“The financial support I received can be linked to many incredible opportunities allotted to me for my professional and personal development,” says Nagy. “It allowed me to volunteer my time to facilitate study groups for the class below me and tutor my peers for my first forays into teaching.”
He says his scholarship decreased stress, which helped him perform well academically, and because he didn’t have to work many extra hours to cover his costs, he was able to serve as class president and student senate leader.
“These experiences helped me obtain a great internship, a wonderful longitudinal clinical experience at Gundersen Hospital, and be a highly competitive applicant for pharmacy residency programs,” Nagy says. “The incredible faculty allowed me to provide large group lectures and participate in large scale research projects. These experiences opened my eyes and the door to the career I have today, as assistant professor in a pharmacy school, teaching the next generation of pharmacy students.”
And now six years out from graduation, Nagy says the effects of his scholarships are still ever-present.
“By reducing student loan debt, my wife and I were able to afford a home during the pandemic and welcome our first child last September, both of which may not have been possible otherwise,” Nagy says. “The domino effect of receiving a scholarship can be felt for years and decades afterwards. My life and professional career could be incredibly different without the generosity of alumni.”
Paying it forward
Hundreds of Badger pharmacy alumni, in hundreds of different professional roles, have offered their support for student scholarships and success. One of them is Jolene Chapp (BS ‘98), who established the Ronald Goehring (BS ’98) Scholarship in honor of her late husband in 2006. Dan Kane, who served in the Navy with Goehring and reconnected with him at UW–Madison, also supports the fund, which provides scholarships for PharmD students who excel academically and are involved in their communities.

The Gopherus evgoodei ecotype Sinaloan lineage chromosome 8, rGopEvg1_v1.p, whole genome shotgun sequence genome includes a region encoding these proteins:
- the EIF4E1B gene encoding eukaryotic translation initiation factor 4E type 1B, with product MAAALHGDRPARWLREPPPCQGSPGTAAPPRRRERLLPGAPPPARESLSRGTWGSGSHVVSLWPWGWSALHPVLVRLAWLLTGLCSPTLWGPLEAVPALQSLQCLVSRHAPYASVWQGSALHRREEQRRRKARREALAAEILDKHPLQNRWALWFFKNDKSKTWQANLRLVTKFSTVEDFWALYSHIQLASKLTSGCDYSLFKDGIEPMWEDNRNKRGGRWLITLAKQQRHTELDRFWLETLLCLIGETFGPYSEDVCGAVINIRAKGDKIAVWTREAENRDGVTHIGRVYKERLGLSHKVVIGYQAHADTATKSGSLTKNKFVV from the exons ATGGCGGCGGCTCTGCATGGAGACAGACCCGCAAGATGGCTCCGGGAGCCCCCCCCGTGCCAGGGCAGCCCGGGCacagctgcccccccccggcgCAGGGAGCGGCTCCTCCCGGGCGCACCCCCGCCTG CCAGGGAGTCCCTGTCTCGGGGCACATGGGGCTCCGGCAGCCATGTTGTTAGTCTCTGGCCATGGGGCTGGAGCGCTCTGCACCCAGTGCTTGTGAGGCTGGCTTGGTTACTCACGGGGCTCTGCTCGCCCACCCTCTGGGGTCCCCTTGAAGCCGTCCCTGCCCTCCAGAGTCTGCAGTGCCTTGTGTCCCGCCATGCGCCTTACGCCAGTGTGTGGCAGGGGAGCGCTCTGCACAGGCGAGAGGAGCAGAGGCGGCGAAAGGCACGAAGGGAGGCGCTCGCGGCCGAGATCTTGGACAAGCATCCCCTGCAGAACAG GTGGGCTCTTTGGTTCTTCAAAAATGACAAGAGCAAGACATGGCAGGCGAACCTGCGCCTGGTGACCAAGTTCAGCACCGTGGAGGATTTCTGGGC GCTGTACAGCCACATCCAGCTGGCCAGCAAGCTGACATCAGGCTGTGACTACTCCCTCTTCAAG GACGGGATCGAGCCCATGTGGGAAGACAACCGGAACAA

Chapp and Goehring met at the School of Pharmacy.
“Because of that, my time at the School of Pharmacy will always be very special to me,” says Chapp. “Both Ron and I came from modest upbringings. Higher education is expensive, and I wanted to help others have the same opportunities I had. I know Ron would have wanted this, as well.”
“It makes me feel good to know that this scholarship is helping students in a small way.”
Goehring began his career working for Walgreens and moved to independent pharmacy two years later.
“He enjoyed working hard and helping people,” says Chapp. “He was in the military prior to his schooling at UW–Madison. You might say that helping people was part of who he always was. He had a positive impact on people.”
“Each year, when I learn who has received the scholarship, I take a moment to pause and reflect on the student and my life with Ron,” says Chapp, a pharmacist at the Target CVS in Northfield, Minnesota. “It makes me feel good to know that this scholarship is helping students in a small way.”